Please use this identifier to cite or link to this item: http://ahro.austin.org.au/austinjspui/handle/1/12552
Title: Evaluation of second-line and subsequent targeted therapies in metastatic renal cell cancer (mRCC) patients treated with first-line cediranib.
Authors: Richter, Suzanne;Seah, Jo-An;Pond, Gregory R;Gan, Hui K;Mackenzie, Mary J;Hotte, Sebastien J;Mukherjee, Som D;Murray, Nevin;Kollmannsberger, Christian;Heng, Daniel;Haider, Masoom A;Halford, Robert;Ivy, S Percy;Moore, Malcolm J;Sridhar, Srikala S
Affiliation: McMaster University, Hamilton, ON;
Austin Health, Ludwig Institute for Cancer Research, Melbourne, Australia;
London Region Cancer Program, Western University, London, ON;
Juravinski Cancer Centre, McMaster University, Hamilton, ON;
BC Cancer Agency, University of British Columbia, Vancouver, BC;
Tom Baker Cancer Centre, University of Alberta, Calgary, AB;
Sunnybrook Health Sciences Centre, University of Toronto, Toronto, ON;
Cancer Therapy Evaluation Program, National Cancer Institute, Rockville, MD.
Princess Margaret Cancer Centre, Toronto, ON;
Issue Date: 1-Nov-2014
Citation: Canadian Urological Association Journal = Journal De L'association Des Urologues Du Canada; 8(11-12): 398-402
Abstract: Pivotal phase III trials have positioned angiogenesis inhibitors as first-line therapy for the management of most advanced or metastatic renal cell carcinomas (mRCC). Approaches to second-line therapy, however, remain more controversial with respect to drug selection and drug sequencing.In this study we evaluated mRCC patients who were initially treated on the first-line National Cancer Institute (NCI) trial with the highly potent vascular endothelial growth factor receptor tyrosine kinase inhibitor (TKI), cediranib, to determine the efficacy and tolerability of subsequent therapies.Twenty-eight (65.1%) of the 43 patients enrolled on the first-line cediranib trial were known to receive second-line therapy, most commonly sunitinib (n = 21), with 4 (14%), 2 (7%) and 1 (3%) patients receiving temsirolimus, sorafenib, and interleukin, respectively. Of these, 14 (50%) went on to have 3 or more lines of therapy. The progression-free survival (PFS) proportion (PFS) at 1 year from starting second line was 30% (14.5%-47.9%). Longer duration of first-line cediranib treatment was modestly associated with longer duration of second-line treatment (Spearman rho 0.26). Patients who discontinued cediranib for toxicity were less likely to receive second-line sunitinib.In this real world evaluation, sequential use of TKIs for the management of mRCC was common. PFS with sequential TKIs was similar to observed and published results for any second-line therapy. Prior toxicity affected treatment patterns and the frequent use of at least 3 lines of therapy underscores the need for prospective sequencing trials in this disease.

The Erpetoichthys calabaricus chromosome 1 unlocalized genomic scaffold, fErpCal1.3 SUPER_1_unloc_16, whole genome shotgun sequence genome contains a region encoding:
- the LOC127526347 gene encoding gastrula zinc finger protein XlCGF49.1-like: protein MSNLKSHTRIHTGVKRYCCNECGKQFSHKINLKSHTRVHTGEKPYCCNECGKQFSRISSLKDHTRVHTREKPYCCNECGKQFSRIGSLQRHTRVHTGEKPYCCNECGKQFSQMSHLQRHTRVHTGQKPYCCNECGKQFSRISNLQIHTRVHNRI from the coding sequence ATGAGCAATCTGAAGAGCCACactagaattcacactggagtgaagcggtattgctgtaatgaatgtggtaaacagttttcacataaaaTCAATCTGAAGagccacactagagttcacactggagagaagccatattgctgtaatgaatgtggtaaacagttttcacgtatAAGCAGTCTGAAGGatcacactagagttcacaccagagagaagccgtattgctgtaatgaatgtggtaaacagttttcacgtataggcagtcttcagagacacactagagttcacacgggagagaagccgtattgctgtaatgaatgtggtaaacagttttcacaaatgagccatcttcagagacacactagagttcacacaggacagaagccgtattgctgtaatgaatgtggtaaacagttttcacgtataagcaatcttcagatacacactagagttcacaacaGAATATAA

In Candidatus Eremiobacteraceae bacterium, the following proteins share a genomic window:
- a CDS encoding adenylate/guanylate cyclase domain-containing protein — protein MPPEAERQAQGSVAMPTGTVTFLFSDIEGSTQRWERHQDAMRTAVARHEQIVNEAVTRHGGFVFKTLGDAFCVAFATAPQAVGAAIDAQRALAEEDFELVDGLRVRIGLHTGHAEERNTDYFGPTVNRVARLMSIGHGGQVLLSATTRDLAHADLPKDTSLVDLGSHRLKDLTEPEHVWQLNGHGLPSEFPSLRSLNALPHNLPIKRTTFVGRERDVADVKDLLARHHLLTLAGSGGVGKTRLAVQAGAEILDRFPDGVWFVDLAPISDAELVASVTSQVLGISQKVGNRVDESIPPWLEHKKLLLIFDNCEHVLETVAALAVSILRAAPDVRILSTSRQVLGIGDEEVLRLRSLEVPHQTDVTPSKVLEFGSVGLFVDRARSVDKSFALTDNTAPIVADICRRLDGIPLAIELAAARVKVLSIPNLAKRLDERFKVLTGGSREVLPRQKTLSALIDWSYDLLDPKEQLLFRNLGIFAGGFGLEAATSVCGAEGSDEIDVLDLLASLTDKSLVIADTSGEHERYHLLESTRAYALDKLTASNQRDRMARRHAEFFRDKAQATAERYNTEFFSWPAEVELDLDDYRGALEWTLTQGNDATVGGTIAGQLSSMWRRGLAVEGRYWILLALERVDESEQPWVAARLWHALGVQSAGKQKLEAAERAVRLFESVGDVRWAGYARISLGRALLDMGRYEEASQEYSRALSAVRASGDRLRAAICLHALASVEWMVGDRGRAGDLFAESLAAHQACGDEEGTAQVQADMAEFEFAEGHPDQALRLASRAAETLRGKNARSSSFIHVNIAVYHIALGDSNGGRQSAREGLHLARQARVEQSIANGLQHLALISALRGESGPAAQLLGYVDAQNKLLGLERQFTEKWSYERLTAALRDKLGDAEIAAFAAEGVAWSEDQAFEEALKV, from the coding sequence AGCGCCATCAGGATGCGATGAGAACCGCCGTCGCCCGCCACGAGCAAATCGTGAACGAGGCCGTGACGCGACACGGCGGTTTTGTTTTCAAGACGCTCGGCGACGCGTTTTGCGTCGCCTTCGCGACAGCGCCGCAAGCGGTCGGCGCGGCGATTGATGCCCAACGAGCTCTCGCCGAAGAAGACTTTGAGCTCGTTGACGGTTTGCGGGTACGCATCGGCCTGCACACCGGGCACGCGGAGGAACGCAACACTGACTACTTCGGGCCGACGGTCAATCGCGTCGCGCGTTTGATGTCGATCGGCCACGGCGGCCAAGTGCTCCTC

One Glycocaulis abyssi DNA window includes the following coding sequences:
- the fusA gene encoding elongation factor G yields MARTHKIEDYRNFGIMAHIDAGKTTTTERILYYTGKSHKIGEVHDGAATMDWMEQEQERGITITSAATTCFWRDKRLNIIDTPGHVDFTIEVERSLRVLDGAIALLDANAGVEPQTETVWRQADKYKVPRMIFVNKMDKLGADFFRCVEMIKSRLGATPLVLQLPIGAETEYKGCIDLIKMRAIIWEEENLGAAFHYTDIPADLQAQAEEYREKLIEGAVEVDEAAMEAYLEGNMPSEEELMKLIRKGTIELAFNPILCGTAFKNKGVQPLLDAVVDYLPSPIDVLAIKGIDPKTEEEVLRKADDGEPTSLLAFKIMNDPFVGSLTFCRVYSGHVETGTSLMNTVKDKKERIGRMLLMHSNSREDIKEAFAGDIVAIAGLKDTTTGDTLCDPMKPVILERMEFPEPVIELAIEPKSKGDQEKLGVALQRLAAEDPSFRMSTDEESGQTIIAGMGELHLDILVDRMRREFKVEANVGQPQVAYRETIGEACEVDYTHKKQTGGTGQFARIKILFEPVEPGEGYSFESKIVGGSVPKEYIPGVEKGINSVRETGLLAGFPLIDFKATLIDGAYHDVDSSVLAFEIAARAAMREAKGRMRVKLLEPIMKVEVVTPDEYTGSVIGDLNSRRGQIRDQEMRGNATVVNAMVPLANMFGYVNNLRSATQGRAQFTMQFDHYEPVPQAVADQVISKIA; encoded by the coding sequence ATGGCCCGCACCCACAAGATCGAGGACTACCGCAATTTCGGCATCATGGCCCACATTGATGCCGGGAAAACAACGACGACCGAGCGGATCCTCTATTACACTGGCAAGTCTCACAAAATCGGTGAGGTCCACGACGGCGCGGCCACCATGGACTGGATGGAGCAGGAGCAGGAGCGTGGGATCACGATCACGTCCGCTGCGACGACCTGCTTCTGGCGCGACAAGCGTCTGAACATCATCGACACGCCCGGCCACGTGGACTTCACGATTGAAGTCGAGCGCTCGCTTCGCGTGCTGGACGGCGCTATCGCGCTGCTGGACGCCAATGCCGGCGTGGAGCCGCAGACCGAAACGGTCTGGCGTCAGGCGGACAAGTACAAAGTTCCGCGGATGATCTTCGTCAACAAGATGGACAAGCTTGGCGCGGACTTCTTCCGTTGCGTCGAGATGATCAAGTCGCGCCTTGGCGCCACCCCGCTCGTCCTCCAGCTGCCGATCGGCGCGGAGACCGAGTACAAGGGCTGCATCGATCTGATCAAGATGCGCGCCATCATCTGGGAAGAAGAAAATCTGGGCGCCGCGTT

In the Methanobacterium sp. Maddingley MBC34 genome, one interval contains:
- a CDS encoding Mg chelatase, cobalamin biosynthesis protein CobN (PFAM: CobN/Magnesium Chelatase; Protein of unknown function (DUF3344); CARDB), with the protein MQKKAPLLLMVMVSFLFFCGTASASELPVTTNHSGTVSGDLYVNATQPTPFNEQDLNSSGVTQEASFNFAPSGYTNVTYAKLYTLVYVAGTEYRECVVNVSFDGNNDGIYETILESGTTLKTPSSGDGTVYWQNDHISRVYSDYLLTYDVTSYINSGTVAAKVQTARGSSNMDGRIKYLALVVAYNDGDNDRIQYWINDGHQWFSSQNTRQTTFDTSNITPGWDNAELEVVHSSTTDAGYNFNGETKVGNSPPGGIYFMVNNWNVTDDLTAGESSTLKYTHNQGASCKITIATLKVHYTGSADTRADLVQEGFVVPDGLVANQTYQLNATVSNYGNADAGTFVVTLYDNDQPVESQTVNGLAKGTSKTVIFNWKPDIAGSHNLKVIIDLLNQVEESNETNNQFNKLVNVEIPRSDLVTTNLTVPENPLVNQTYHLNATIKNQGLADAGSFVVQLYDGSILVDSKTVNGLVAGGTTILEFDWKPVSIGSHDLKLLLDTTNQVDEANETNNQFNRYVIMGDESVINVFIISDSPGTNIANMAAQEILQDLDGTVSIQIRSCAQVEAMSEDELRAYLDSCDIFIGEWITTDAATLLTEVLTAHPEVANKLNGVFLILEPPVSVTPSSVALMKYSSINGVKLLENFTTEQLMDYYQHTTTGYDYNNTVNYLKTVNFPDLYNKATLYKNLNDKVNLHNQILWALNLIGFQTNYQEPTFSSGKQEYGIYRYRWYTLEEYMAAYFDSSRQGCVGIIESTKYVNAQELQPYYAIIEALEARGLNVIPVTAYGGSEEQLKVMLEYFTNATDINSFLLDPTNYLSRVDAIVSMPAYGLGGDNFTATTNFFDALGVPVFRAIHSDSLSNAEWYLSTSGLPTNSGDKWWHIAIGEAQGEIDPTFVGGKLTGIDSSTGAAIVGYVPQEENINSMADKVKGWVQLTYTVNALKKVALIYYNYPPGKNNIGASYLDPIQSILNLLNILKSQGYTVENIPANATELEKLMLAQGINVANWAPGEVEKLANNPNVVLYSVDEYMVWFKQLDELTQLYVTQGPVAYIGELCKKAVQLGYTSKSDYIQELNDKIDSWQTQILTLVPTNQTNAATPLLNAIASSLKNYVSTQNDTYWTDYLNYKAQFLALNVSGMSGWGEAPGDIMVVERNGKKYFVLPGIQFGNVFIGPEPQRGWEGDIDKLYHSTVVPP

Internal ID Number: 25553152
URI: http://ahro.austin.org.au/austinjspui/handle/1/12552
DOI: 10.5489/cuaj.2426
URL: http://www.ncbi.nlm.nih.gov/pubmed/25553152
Type: Journal Article
Appears in Collections:Journal articles

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